The glutton finished swallowing before bellowing an answer, â€œWell, youâ€™re looking for love, right? Thatâ€™s your purpose; love. I, as stated in the advertisement, am transfixed upon simple pleasures. Food is too good to let go to wasteâ€ Again, he stuffed his mouth full of various confections and salty doughy things.
Her words came after much thought and in-between the orificial cramming of her oh-so-temporary partner for the night. â€œIt has come to my attention that you, Seamus, are gluttonous because you think you do not have anything else to live for but your own pleasure. I, on the other hand, believe in a world meant for one person to stand beside me. For children, I feel that we need to have similar goals.â€
The manâ€™s eyes went into thought and he gulped his food down with his mind working in overdrive. They both had at least fifteen years left, and the rush to procreate had crossed his mind. He sat up straight, cleaned off his chin and stared directly into her eyes.
â€œI love youâ€, he said without wavering.
â€œGood. Now letâ€™s talk about a house and kids.â€ Her mood was changing from highly annoyed to mildly irritate.
A napkin he brought to his face rubbed away any remaining stains, and he looked up to the teenage waiter. He was sure that the kid couldnâ€™t imagine how disturbing it would be to hold such a job when he was halfway done his life. â€œWaiter, take this away,â€ Seamus said. â€œBring me a salad and filtered water.â€
“You really shouldn’t write so much,” the boy said. He perched on the edge of an orange subway chair and jumped off as the train screeched to a halt, catching himself on the handrail and spinning around.
“If I didn’t write so much, you wouldn’t be here,” the woman said coolly.
“Well, yeah, but maybe we’re not all we’re cracked up to be, you know?”
The woman sighed deeply and folded the page of her notebook before placing it on the bench beside her. “Would you stop that already?” she said.
“What, this?” The boy pushed forward and caught himself on his hands, pushing off and spinning into a precisely controlled flip. It was the type of control that could only come from good programming, and she knew from the price tag that the boy had been programmed well.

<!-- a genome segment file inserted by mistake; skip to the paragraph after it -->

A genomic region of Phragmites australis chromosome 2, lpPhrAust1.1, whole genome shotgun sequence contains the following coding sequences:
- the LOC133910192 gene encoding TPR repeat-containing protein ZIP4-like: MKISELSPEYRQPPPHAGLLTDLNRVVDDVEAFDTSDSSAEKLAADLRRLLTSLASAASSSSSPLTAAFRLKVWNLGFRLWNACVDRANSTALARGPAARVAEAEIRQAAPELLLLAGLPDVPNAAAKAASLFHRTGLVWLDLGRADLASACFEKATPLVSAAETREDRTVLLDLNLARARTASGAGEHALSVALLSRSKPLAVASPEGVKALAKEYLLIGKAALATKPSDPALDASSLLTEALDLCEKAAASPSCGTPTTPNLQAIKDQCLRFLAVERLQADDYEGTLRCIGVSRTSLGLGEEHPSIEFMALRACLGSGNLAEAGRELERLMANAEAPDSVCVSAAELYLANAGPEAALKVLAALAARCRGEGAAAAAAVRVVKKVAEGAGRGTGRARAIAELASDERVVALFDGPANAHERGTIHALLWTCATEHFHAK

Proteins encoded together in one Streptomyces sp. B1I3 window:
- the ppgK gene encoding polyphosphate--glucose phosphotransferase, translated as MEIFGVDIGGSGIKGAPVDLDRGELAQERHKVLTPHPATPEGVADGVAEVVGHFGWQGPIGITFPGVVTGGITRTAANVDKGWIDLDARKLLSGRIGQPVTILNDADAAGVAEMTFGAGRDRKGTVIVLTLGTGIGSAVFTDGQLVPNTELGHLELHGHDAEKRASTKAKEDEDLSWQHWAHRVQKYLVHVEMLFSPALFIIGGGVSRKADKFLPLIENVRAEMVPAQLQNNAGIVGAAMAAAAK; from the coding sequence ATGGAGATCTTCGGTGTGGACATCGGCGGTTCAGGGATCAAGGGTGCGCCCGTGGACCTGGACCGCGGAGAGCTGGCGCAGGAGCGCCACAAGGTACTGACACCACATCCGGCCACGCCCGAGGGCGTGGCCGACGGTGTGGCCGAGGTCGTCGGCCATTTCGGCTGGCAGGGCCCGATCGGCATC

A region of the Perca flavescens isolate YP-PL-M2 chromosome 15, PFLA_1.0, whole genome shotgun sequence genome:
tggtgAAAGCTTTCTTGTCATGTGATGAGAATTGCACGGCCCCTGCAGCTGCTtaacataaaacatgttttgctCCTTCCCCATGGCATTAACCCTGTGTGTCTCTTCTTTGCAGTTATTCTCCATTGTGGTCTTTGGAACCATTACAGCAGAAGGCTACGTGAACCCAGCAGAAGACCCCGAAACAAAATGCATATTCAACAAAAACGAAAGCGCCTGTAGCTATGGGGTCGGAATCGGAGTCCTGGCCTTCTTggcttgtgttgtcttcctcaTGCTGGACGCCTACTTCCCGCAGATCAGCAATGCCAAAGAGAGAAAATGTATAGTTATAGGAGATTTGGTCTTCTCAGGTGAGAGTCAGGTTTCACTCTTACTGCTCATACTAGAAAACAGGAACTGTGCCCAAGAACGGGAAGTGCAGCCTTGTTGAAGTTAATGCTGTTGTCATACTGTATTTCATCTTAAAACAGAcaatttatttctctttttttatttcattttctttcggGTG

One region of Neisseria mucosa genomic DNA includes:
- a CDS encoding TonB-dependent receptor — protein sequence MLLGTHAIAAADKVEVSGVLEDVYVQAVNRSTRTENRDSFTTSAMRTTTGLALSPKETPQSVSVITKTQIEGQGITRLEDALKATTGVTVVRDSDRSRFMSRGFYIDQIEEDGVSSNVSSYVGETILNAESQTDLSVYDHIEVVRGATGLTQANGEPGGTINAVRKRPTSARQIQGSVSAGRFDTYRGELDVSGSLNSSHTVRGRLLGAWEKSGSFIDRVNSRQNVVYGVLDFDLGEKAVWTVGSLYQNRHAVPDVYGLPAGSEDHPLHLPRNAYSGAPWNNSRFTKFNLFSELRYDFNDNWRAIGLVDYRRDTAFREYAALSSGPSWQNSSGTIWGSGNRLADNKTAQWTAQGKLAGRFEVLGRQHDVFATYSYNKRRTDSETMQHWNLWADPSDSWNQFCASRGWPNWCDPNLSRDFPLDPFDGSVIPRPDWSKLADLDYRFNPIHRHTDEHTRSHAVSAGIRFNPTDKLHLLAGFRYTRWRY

“Yes, that,” she said.
“It’s not like I can get hurt.”
“Human beings have protective instincts. We don’t like watching kids do that kind of stuff.”
The boy smiled and jumped into the seat beside her. She picked up the spiral-bound notebook and flipped to the designated page, then pressed the end of her pencil against her lips. He rolled into her like a cat, sprawling across her lap and giggling. “I told you to cut it out,” she said.
“I didn’t write myself, you know.”
“You’re supposed to be inspiring me.”
The boy crawled over her and flopped into the seat beside her, tracing his thin finger over the thin lead lines on the page. “What am I doing now?” he asked.
“Being a nuisance.”
“I hope you don’t let that guy kill me. I’d be very sad.”
“I wouldn’t have paid for you if I was going to kill you in three chapters,” she said. The boy took her pencil from her fingers and stuck it behind her ear.
“You look silly,” he said. “Silly writer! You bought a fake boy.”
The woman retrieved her pencil and returned to the notebook, but as soon as the lead touched the page he grabbed it again and ran down the length of the car, giggling hysterically. “Get back here,” she ordered.
“Maybe you don’t want to write, did that ever occur to you?”
“I think I know what I want better than a cybernetic nine year old.”
“I’m a child prodigy!” he squealed with noisy excitement.
“In an hour you’ll be a decommissioned pile of circuits,” she warned.
“Nah. You like me! You just don’t like this pencil.” The boy stuck it between his teeth and smiled. “Look at me! I’m a writer! I think deep thoughts and put them on paper!”
Frustrated, the woman turned back to her notebook.
“Pay attention to me!” the boy demanded around the object between his lips.
“I am paying attention to you,” she said as she dug through her purse for her spare pen.
“I’m not in there, silly. I’m right here!” He grabbed the handrail and spun and jumped, landing beside her. She took the pencil from his mouth.
“Sit down,” she ordered.
With much dramatic pouting, he obeyed. He folded his legs beneath him and sighed in the heavy way that only children can sigh. “It’s probably a lot less fun when you can’t control it,” he observed.
“I told you,” the woman said. “Behave.”